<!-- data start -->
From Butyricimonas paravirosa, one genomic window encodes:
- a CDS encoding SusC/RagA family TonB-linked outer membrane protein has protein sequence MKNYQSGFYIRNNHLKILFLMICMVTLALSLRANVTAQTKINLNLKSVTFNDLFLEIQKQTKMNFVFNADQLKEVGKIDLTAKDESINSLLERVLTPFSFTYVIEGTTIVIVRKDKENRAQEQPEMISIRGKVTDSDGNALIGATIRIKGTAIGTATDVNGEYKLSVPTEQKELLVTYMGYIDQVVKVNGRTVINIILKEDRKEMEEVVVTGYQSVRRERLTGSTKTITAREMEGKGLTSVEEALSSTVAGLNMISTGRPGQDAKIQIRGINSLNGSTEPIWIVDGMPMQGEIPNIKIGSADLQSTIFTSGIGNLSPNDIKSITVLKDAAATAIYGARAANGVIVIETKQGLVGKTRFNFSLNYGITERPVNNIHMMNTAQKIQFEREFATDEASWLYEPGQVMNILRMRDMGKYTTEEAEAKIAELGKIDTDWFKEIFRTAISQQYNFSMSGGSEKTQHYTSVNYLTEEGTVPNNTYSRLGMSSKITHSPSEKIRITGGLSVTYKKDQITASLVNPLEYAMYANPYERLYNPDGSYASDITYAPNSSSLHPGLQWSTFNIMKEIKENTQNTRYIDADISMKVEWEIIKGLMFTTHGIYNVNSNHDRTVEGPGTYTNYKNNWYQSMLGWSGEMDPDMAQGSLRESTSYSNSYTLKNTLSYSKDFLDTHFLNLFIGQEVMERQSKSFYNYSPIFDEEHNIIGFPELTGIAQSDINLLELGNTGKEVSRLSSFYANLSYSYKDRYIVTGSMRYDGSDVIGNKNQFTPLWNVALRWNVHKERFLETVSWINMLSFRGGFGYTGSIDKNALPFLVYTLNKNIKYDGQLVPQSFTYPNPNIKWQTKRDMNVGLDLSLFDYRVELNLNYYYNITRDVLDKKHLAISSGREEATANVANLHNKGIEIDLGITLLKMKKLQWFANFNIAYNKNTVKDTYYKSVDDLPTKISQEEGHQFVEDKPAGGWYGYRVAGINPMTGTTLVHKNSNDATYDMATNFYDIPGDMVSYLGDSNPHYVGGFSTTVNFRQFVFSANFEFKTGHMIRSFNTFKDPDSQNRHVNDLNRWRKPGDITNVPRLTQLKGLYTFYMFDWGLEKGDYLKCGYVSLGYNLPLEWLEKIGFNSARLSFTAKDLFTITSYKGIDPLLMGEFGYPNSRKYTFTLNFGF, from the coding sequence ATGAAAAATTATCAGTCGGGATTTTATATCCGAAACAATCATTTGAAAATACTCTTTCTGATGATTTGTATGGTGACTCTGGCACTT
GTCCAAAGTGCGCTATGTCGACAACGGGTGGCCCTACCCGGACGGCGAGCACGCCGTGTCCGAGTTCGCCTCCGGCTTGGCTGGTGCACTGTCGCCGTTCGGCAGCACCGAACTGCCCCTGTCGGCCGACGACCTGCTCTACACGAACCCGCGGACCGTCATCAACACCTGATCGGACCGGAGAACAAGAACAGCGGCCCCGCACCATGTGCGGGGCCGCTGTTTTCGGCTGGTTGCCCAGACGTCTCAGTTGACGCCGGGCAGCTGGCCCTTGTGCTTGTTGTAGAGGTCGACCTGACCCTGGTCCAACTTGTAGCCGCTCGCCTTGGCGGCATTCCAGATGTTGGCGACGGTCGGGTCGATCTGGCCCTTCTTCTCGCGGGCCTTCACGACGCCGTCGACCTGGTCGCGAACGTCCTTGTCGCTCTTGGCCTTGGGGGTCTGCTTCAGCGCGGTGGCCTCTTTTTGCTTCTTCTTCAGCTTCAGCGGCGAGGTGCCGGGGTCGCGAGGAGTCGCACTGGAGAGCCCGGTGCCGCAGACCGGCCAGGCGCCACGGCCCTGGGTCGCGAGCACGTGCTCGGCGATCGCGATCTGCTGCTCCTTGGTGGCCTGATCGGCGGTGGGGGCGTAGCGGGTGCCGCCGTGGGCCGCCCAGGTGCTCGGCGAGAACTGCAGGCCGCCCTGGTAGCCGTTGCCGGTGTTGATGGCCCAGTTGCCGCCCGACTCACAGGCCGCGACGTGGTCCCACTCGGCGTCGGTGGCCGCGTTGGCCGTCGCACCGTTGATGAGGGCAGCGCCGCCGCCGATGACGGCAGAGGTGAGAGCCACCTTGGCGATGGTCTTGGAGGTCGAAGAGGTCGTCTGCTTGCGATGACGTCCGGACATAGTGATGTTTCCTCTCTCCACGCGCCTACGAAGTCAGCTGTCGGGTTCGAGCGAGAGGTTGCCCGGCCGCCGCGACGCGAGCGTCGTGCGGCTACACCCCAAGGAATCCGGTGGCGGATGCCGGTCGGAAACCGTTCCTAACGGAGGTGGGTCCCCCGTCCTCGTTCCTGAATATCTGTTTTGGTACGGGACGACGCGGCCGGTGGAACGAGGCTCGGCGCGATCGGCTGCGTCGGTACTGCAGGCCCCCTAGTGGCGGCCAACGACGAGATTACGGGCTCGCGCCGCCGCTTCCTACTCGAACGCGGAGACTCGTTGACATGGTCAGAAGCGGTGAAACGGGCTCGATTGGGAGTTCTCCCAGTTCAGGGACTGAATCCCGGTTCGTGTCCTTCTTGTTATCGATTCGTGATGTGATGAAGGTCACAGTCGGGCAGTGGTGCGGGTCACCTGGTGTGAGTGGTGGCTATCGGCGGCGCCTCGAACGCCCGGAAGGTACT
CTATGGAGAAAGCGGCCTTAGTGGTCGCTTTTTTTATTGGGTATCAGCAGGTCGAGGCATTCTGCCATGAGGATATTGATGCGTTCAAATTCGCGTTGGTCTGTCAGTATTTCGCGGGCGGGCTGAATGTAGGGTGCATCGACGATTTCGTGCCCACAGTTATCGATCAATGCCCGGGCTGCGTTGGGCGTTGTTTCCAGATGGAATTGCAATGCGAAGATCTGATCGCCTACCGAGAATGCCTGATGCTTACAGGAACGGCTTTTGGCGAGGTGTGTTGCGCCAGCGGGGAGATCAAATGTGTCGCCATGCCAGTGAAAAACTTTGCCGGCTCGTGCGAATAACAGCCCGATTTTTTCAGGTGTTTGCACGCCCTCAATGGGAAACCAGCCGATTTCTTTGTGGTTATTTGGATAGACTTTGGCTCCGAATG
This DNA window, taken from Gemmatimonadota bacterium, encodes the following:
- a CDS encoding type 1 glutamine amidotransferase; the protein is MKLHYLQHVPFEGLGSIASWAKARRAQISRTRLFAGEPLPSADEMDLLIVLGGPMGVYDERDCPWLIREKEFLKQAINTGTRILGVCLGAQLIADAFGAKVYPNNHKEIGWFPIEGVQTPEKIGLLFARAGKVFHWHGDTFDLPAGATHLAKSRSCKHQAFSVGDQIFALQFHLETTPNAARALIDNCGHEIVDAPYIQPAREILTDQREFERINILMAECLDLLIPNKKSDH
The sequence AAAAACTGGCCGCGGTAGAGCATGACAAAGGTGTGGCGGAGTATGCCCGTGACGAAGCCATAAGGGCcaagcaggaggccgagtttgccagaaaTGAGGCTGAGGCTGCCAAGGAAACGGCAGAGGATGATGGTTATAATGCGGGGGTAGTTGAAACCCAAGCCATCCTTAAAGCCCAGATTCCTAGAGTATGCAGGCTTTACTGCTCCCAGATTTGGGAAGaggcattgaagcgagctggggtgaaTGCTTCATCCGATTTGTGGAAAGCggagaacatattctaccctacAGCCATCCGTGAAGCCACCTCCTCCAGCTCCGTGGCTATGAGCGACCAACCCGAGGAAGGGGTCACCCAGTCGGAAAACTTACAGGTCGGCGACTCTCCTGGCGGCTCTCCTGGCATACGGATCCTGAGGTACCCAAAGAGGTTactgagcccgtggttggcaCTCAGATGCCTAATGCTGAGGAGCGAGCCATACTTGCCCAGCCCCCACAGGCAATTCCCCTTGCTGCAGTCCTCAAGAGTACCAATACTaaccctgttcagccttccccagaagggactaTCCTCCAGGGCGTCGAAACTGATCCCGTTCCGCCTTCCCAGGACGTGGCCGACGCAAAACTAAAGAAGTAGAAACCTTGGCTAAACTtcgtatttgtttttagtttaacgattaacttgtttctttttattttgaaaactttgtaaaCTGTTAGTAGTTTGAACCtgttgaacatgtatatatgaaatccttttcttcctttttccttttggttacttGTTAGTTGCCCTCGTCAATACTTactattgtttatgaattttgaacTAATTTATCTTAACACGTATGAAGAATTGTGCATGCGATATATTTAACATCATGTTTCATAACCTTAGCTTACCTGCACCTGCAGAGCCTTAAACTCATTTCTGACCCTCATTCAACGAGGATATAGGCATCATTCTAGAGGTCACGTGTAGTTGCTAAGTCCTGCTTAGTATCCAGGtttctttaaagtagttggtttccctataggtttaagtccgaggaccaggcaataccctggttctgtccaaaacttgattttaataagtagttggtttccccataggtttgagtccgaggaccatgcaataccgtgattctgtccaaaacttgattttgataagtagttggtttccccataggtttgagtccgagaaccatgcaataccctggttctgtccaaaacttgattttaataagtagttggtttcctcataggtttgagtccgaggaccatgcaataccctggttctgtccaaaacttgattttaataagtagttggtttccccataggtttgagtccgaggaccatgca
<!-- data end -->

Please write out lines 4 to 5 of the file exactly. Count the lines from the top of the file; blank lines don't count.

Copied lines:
CTATGGAGAAAGCGGCCTTAGTGGTCGCTTTTTTTATTGGGTATCAGCAGGTCGAGGCATTCTGCCATGAGGATATTGATGCGTTCAAATTCGCGTTGGTCTGTCAGTATTTCGCGGGCGGGCTGAATGTAGGGTGCATCGACGATTTCGTGCCCACAGTTATCGATCAATGCCCGGGCTGCGTTGGGCGTTGTTTCCAGATGGAATTGCAATGCGAAGATCTGATCGCCTACCGAGAATGCCTGATGCTTACAGGAACGGCTTTTGGCGAGGTGTGTTGCGCCAGCGGGGAGATCAAATGTGTCGCCATGCCAGTGAAAAACTTTGCCGGCTCGTGCGAATAACAGCCCGATTTTTTCAGGTGTTTGCACGCCCTCAATGGGAAACCAGCCGATTTCTTTGTGGTTATTTGGATAGACTTTGGCTCCGAATG
This DNA window, taken from Gemmatimonadota bacterium, encodes the following: